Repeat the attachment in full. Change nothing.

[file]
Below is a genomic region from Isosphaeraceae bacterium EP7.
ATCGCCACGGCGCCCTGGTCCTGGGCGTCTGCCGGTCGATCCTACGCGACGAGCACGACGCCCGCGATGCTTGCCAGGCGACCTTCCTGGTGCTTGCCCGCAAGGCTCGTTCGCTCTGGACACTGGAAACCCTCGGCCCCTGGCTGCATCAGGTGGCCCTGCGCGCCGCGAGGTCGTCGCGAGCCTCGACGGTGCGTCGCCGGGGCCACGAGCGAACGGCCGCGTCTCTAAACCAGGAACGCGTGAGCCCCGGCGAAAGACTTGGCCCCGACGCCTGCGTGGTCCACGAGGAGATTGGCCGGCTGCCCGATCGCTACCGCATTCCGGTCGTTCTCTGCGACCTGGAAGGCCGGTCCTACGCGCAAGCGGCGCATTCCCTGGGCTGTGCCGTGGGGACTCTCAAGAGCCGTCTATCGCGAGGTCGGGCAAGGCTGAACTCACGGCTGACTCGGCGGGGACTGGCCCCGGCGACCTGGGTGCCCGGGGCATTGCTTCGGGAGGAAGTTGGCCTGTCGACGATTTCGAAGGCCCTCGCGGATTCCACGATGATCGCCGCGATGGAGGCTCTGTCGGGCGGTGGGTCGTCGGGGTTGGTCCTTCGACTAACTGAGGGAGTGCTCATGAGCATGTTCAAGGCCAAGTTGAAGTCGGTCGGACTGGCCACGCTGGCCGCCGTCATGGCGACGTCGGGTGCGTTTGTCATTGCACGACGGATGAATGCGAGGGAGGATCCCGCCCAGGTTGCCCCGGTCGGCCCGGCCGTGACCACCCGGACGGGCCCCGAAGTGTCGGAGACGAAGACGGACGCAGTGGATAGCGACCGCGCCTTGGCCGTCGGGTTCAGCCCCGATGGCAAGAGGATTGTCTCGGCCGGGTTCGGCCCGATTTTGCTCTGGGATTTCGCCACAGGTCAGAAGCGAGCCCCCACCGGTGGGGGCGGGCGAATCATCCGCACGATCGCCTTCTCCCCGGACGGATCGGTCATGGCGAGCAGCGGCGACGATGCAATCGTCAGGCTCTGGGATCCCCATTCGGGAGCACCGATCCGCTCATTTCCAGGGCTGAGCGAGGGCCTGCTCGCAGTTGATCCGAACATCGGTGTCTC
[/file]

Below is a genomic region from Isosphaeraceae bacterium EP7.
ATCGCCACGGCGCCCTGGTCCTGGGCGTCTGCCGGTCGATCCTACGCGACGAGCACGACGCCCGCGATGCTTGCCAGGCGACCTTCCTGGTGCTTGCCCGCAAGGCTCGTTCGCTCTGGACACTGGAAACCCTCGGCCCCTGGCTGCATCAGGTGGCCCTGCGCGCCGCGAGGTCGTCGCGAGCCTCGACGGTGCGTCGCCGGGGCCACGAGCGAACGGCCGCGTCTCTAAACCAGGAACGCGTGAGCCCCGGCGAAAGACTTGGCCCCGACGCCTGCGTGGTCCACGAGGAGATTGGCCGGCTGCCCGATCGCTACCGCATTCCGGTCGTTCTCTGCGACCTGGAAGGCCGGTCCTACGCGCAAGCGGCGCATTCCCTGGGCTGTGCCGTGGGGACTCTCAAGAGCCGTCTATCGCGAGGTCGGGCAAGGCTGAACTCACGGCTGACTCGGCGGGGACTGGCCCCGGCGACCTGGGTGCCCGGGGCATTGCTTCGGGAGGAAGTTGGCCTGTCGACGATTTCGAAGGCCCTCGCGGATTCCACGATGATCGCCGCGATGGAGGCTCTGTCGGGCGGTGGGTCGTCGGGGTTGGTCCTTCGACTAACTGAGGGAGTGCTCATGAGCATGTTCAAGGCCAAGTTGAAGTCGGTCGGACTGGCCACGCTGGCCGCCGTCATGGCGACGTCGGGTGCGTTTGTCATTGCACGACGGATGAATGCGAGGGAGGATCCCGCCCAGGTTGCCCCGGTCGGCCCGGCCGTGACCACCCGGACGGGCCCCGAAGTGTCGGAGACGAAGACGGACGCAGTGGATAGCGACCGCGCCTTGGCCGTCGGGTTCAGCCCCGATGGCAAGAGGATTGTCTCGGCCGGGTTCGGCCCGATTTTGCTCTGGGATTTCGCCACAGGTCAGAAGCGAGCCCCCACCGGTGGGGGCGGGCGAATCATCCGCACGATCGCCTTCTCCCCGGACGGATCGGTCATGGCGAGCAGCGGCGACGATGCAATCGTCAGGCTCTGGGATCCCCATTCGGGAGCACCGATCCGCTCATTTCCAGGGCTGAGCGAGGGCCTGCTCGCAGTTGATCCGAACATCGGTGTCTC